Two seminal Boston rock bands of the ’90s and New England’s newest jam band sensation are just a few music events hitting Boston in November. The BreedersKim Deal’s post-Pixies supergroup put out two influential records in the early ’90s and recently got back together to release a new single, “Wait in the Car.” The Last Splash rockers have announced plans for a new record, but in the meantime will play a hometown show as part of a U.S. and Europe tour.
This piece is the second in a three-part series about the mystery of the Boston Garden monkey. To read the first installment, click here. To read part three, click here. Late in September, in honor of the 20th anniversary of the closing of the Boston Garden, we told the story of the Boston Garden monkey: In 1998, while taking down the historic arena, building wreckers were said to have come across the corpse of a monkey.
A modern pop hit-making king and a crew of experimental alt-rock vets are just two music events hitting Boston in October. Herbie HancockPioneering jazz composer Herbie Hancock has always been on the forward end of his genre, whether it be his embracing of funk sounds in the ’70s or his countless collaborations over the years. The 14-time Grammy winner and Academy Award winner will play the Orpheum with his quartet.
Muck Rack makes it simple to find people, tweets, or articles that mention any name, keyword, company, hashtag etc. We've compiled this guide to help you make the most of your search.
Selecting a term
Start searching tweets, articles from media outlets, articles mentioned in tweets, journalists'
names, titles and bios with some suggested searches:
Companies or Topics (e.g. iPhone, Microsoft)
Phrases (e.g. "cloud computing") — use quotes to keep the terms together
Twitter handles (e.g. @username) — returns those who have mentioned or replied to
Names (e.g. "David Pogue")
Hashtags (e.g. #sxsw, #london2012)
Bio details (e.g. vegan, Olympics, father)
Muck Rack's Advanced Search allows for many boolean operators.
Find results that mention multiple specified terms, use AND or
+. For example, ensure each result contains both Elon Musk and Mark Zuckerberg by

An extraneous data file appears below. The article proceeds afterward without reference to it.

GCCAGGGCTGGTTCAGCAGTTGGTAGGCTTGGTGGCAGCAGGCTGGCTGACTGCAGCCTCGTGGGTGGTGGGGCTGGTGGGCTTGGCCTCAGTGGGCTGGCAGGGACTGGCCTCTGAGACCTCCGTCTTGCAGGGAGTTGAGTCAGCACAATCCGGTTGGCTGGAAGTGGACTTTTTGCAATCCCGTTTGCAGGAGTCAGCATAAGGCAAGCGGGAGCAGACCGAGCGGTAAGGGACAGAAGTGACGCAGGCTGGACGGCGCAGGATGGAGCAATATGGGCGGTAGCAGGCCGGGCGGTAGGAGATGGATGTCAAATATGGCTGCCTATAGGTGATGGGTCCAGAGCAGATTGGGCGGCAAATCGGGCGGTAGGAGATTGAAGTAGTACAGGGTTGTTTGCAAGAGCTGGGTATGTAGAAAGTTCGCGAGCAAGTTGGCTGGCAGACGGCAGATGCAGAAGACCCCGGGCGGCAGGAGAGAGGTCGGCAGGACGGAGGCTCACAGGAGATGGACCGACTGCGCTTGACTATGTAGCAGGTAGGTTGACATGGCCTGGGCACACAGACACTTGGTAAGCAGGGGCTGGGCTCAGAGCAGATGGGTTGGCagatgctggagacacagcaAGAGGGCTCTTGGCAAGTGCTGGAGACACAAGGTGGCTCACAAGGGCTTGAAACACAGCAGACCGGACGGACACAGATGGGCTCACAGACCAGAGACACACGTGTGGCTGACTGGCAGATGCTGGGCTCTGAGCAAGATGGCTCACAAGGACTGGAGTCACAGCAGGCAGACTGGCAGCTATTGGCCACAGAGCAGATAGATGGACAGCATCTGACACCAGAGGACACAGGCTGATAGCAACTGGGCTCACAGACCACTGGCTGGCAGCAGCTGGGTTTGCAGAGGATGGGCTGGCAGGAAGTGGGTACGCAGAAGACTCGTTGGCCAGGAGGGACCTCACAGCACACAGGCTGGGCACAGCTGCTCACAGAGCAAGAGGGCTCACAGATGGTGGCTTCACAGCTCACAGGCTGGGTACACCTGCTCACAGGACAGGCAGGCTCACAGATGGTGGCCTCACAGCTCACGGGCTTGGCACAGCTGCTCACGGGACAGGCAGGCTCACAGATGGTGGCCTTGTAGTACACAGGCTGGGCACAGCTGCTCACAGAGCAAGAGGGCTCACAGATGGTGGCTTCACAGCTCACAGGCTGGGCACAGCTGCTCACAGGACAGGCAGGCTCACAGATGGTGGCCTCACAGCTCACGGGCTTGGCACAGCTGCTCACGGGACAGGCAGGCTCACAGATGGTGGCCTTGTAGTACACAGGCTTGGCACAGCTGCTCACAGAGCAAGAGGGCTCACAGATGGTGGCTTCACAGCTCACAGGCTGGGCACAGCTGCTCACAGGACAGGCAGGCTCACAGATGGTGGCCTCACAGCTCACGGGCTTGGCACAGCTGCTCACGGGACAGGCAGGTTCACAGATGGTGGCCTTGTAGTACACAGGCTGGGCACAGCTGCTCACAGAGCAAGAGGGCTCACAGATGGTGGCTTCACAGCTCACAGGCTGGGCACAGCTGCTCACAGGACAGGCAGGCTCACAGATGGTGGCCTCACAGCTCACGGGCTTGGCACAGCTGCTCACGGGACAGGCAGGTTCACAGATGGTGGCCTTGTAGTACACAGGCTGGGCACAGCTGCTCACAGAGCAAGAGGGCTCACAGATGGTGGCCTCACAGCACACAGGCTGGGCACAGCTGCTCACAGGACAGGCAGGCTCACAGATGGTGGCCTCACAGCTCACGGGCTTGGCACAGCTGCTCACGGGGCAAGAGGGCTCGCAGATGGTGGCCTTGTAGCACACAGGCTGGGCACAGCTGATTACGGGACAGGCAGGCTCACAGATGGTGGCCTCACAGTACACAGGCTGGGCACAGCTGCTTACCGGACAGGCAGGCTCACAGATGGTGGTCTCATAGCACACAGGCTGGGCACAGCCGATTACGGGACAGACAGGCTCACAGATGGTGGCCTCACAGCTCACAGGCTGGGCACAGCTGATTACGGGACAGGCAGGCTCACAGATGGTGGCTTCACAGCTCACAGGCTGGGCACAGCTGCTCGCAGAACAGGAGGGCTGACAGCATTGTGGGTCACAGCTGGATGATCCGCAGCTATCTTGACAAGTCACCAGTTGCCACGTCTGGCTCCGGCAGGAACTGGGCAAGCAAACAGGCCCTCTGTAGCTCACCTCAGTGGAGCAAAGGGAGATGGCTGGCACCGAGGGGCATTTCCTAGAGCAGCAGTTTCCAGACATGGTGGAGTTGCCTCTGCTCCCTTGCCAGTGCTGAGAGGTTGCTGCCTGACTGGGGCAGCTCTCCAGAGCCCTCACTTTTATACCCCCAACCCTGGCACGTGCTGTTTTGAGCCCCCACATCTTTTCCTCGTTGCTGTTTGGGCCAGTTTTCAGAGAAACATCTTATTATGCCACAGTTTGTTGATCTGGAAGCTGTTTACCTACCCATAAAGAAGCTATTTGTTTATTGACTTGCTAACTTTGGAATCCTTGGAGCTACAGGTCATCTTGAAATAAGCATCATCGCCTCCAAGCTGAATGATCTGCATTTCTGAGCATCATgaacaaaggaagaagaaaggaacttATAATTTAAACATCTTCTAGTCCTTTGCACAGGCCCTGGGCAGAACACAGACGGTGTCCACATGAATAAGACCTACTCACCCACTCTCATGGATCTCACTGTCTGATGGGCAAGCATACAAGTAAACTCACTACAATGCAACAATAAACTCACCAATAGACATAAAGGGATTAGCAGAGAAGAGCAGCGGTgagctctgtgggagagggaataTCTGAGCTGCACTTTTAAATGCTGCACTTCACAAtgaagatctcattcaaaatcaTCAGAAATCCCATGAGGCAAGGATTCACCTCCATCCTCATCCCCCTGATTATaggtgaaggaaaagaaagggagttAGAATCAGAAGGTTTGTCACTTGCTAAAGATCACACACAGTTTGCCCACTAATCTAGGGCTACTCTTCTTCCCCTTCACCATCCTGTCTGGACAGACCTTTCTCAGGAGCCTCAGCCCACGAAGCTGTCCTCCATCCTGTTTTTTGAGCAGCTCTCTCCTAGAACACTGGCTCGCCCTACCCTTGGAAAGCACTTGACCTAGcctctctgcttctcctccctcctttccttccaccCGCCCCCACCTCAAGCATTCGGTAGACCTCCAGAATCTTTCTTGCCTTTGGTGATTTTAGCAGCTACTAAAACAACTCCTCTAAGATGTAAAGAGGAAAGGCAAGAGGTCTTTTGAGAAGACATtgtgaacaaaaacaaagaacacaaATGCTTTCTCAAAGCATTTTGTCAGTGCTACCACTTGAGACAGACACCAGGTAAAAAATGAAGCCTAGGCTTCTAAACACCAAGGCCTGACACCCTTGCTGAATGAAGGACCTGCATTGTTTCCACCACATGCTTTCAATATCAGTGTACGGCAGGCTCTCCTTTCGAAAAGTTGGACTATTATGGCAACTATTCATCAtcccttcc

searching Musk AND Zuckerberg or Musk + Zuckerberg.
Use the operators OR or , to broaden your search when you'd like either of
multiple terms to appear in results. (This is the default behavior of our search when no operators
are used). For example, results will contain either cake or cookie by searching cake OR cookie or cake,cookie
Use NOT or - to subtract results from your search. For
example, searching Disney will yield results about the Walt Disney Company as well as Walt Disney
World Resort. To exclude mentions of Disney World, search for Disney -World or Disney
When using one of these operators with a phrase, enclose it in quotation marks. For example, you can
find results about smartphones excluding Apple's iPhone 4S by searching smartphone -"iPhone
Exact case matching or punctuation
If you're searching for a brand name or keyword that relies on specific punctuation marks or capitalization, you can
find results that match your exact query by adding matchcase: before the keyword you're searching for, like matchcase:E*TRADE .
Use parentheses to separate multiple
boolean phrases. For example, to find journalists talking about having fun in Disney World or
Disneyland, search for ("disney world" OR disneyland) AND fun.
An asterisk can be used to search for any variation of a root word truncated by the asterisk. For example, searching for admin* will return results for administrator, administration, administer, administered, etc.
A near operator is an AND operator where you can control the distance between the words. You can vary the distance the near operation uses by adding a forward slash and number (between 0-99) such as strawberries NEAR/10 "whipped cream", which means the strawberries must exist within 10 words of "whipped cream".